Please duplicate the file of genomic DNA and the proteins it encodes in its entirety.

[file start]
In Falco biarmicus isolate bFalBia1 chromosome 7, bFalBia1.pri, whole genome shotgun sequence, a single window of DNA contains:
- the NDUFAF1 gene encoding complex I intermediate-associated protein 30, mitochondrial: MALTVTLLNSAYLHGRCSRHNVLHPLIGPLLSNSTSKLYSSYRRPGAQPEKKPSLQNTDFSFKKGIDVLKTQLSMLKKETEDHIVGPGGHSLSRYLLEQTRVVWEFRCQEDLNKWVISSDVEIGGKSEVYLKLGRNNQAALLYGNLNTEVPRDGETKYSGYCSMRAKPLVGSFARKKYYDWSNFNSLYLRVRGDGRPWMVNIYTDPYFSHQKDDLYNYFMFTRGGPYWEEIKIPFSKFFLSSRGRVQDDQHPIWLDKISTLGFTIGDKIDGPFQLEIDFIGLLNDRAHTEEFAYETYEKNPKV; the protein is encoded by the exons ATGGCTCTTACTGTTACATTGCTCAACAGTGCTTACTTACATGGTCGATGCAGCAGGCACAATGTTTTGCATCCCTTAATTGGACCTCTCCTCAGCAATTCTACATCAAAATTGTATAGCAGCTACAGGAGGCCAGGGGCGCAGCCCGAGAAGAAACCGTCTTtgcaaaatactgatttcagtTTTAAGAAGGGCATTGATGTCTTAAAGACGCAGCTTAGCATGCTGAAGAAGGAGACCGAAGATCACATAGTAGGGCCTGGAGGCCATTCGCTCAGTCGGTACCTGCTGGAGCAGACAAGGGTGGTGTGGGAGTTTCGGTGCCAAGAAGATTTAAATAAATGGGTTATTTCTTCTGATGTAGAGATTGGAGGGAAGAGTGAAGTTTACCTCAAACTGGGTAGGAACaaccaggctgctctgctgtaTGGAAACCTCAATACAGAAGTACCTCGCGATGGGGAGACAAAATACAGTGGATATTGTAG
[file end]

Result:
In Falco biarmicus isolate bFalBia1 chromosome 7, bFalBia1.pri, whole genome shotgun sequence, a single window of DNA contains:
- the NDUFAF1 gene encoding complex I intermediate-associated protein 30, mitochondrial: MALTVTLLNSAYLHGRCSRHNVLHPLIGPLLSNSTSKLYSSYRRPGAQPEKKPSLQNTDFSFKKGIDVLKTQLSMLKKETEDHIVGPGGHSLSRYLLEQTRVVWEFRCQEDLNKWVISSDVEIGGKSEVYLKLGRNNQAALLYGNLNTEVPRDGETKYSGYCSMRAKPLVGSFARKKYYDWSNFNSLYLRVRGDGRPWMVNIYTDPYFSHQKDDLYNYFMFTRGGPYWEEIKIPFSKFFLSSRGRVQDDQHPIWLDKISTLGFTIGDKIDGPFQLEIDFIGLLNDRAHTEEFAYETYEKNPKV; the protein is encoded by the exons ATGGCTCTTACTGTTACATTGCTCAACAGTGCTTACTTACATGGTCGATGCAGCAGGCACAATGTTTTGCATCCCTTAATTGGACCTCTCCTCAGCAATTCTACATCAAAATTGTATAGCAGCTACAGGAGGCCAGGGGCGCAGCCCGAGAAGAAACCGTCTTtgcaaaatactgatttcagtTTTAAGAAGGGCATTGATGTCTTAAAGACGCAGCTTAGCATGCTGAAGAAGGAGACCGAAGATCACATAGTAGGGCCTGGAGGCCATTCGCTCAGTCGGTACCTGCTGGAGCAGACAAGGGTGGTGTGGGAGTTTCGGTGCCAAGAAGATTTAAATAAATGGGTTATTTCTTCTGATGTAGAGATTGGAGGGAAGAGTGAAGTTTACCTCAAACTGGGTAGGAACaaccaggctgctctgctgtaTGGAAACCTCAATACAGAAGTACCTCGCGATGGGGAGACAAAATACAGTGGATATTGTAG